Cornell University researchers developed a smart intersection control model to boost vehicle capacity on urban streets, cut congestion, and minimize accidents with autonomous cars. The model permits platoons of autonomous cars to pass through one-way intersections without waiting; a microsimulation found the model facilitated an increase of vehicle capacity on city streets of as much as 138% versus conventional traffic signal systems. The model assumes only self-driving cars are on the road, and the researchers are considering scenarios with both autonomous and human-driven cars for future research.

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A photo of people in Grand Central Station. Many Facial Recognition Systems Are Biased, Says U.S. Study
The New York Times
Natasha Singer; Cade Metz
December 19, 2019

A study by U.S. National Institute of Standards and Technology (NIST) researchers found most commercial facial recognition algorithms are biased, and falsely identify African-American and Asian faces 10 to 100 times more frequently than Caucasian faces. The error rates were highest in identifying Native Americans, while identifying women was even more problematic than for men. The researchers tested 189 algorithms from 99 developers on a law enforcement dataset containing over 18 million photos of 8.5 million people. The facial-matching algorithms used in law enforcement had the highest error rates for African-American women. NIST scientist Patrick Grother said he hopes these findings will encourage developers to consider ways to recognize such bias and work to remedy it. Carnegie Mellon University's Maria De-Arteaga said, "We have to think about whether we really want these technologies in our society."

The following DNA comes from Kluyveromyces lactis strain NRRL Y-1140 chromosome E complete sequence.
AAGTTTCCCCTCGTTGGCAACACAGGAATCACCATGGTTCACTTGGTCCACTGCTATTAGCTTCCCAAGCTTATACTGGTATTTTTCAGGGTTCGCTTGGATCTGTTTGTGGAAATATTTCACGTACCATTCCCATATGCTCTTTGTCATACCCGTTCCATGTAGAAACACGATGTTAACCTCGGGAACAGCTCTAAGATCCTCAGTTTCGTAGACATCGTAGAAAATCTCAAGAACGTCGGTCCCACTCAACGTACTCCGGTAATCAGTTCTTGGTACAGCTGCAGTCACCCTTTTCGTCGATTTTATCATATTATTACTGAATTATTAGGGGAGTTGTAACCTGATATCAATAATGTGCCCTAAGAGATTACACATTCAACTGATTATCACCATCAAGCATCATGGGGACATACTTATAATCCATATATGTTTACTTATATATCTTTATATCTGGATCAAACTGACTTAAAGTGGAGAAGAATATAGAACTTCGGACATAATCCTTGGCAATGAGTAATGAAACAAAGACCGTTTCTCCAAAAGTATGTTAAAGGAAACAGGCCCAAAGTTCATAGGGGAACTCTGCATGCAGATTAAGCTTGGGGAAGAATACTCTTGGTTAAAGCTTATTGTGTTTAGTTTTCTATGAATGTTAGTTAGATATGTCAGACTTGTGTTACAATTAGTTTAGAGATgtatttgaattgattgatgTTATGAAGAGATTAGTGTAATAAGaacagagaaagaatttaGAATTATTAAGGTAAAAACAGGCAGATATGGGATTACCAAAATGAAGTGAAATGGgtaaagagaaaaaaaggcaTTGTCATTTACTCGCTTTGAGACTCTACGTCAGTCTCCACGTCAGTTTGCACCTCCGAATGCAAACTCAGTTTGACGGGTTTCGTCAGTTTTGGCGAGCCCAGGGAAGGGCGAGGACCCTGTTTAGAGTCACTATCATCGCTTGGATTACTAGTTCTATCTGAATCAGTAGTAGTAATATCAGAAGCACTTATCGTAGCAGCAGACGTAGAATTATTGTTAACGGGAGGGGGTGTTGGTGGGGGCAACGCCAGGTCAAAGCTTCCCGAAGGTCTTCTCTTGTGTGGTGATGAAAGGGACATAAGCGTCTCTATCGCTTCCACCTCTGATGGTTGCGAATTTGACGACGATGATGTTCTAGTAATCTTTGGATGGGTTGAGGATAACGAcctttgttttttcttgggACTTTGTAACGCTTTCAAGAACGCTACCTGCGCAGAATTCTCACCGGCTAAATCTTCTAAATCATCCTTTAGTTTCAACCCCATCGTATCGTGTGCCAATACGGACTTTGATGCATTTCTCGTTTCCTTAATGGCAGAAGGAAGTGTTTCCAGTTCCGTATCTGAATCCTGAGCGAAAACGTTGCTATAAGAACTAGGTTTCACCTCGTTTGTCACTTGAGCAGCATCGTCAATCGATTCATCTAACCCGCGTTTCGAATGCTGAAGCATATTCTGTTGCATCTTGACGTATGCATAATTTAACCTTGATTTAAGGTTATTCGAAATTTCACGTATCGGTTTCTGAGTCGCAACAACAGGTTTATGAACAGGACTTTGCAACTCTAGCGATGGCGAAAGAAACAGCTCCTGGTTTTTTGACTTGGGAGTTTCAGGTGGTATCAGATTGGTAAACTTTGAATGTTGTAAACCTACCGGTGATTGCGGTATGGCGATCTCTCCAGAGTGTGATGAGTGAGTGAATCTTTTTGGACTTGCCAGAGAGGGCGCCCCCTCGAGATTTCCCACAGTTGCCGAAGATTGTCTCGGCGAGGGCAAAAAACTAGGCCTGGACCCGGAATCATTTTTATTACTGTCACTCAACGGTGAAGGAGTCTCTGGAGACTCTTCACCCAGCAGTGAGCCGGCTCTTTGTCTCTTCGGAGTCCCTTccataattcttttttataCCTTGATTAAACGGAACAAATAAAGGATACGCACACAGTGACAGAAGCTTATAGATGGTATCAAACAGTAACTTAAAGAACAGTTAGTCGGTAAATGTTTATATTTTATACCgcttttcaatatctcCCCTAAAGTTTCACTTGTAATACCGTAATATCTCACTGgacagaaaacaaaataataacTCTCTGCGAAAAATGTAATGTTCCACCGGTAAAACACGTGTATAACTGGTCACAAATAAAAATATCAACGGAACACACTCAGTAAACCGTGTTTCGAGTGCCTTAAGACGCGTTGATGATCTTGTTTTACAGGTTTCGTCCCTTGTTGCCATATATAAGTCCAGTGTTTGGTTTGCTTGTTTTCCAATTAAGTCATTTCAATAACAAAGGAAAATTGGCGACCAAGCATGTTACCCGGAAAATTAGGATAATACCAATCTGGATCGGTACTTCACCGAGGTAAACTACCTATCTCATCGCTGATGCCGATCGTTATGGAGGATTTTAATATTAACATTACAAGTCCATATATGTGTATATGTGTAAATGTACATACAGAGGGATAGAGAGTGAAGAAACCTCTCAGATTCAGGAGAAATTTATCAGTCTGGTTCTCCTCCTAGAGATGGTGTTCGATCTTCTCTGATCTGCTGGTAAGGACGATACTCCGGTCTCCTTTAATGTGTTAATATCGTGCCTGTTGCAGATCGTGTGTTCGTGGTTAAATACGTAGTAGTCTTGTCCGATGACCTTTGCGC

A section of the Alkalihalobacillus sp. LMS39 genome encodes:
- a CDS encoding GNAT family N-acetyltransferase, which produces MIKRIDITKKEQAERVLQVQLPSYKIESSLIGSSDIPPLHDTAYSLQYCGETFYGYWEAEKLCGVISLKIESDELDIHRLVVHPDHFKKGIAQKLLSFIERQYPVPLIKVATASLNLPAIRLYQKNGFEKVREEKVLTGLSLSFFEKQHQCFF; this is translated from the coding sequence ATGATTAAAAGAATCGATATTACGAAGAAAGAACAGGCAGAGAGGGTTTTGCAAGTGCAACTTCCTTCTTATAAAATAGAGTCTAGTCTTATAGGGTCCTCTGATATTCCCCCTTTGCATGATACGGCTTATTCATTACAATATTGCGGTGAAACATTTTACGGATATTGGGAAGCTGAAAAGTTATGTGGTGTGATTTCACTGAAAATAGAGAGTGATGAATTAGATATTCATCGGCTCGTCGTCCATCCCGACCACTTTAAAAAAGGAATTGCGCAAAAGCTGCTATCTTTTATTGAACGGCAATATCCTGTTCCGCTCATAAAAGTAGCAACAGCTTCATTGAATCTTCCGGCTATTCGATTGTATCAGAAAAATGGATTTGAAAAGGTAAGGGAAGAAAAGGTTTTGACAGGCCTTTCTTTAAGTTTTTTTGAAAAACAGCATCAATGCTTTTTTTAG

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A photo of the sensing model created at Purdue that works with ML for applications like e-cars and home design. Sensing Technology Could Improve Machine Learning Precision for Manufacturing, Electric Vehicles, Smart Homes
Purdue University News
Chris Adam
December 11, 2019

Purdue University researchers have developed a sensor that tracks electrical current, which could be used with machine learning to track currents in applications ranging from electric cars to manufacturing and home design. The device can transmit the current data it captures to any computing system via Bluetooth, USB, or other techniques. The researchers used a machine learning algorithm with the sensor to help it gather and interpret energy data. Purdue's Byunghoo Jung said, "This sensor could be used with machine learning to train manufacturing robots, provide precise tips for homeowners on cutting down their energy usage, or help diagnose issues with electric vehicles and scooters."

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U.K. to Create Regulator to Police Big Tech Companies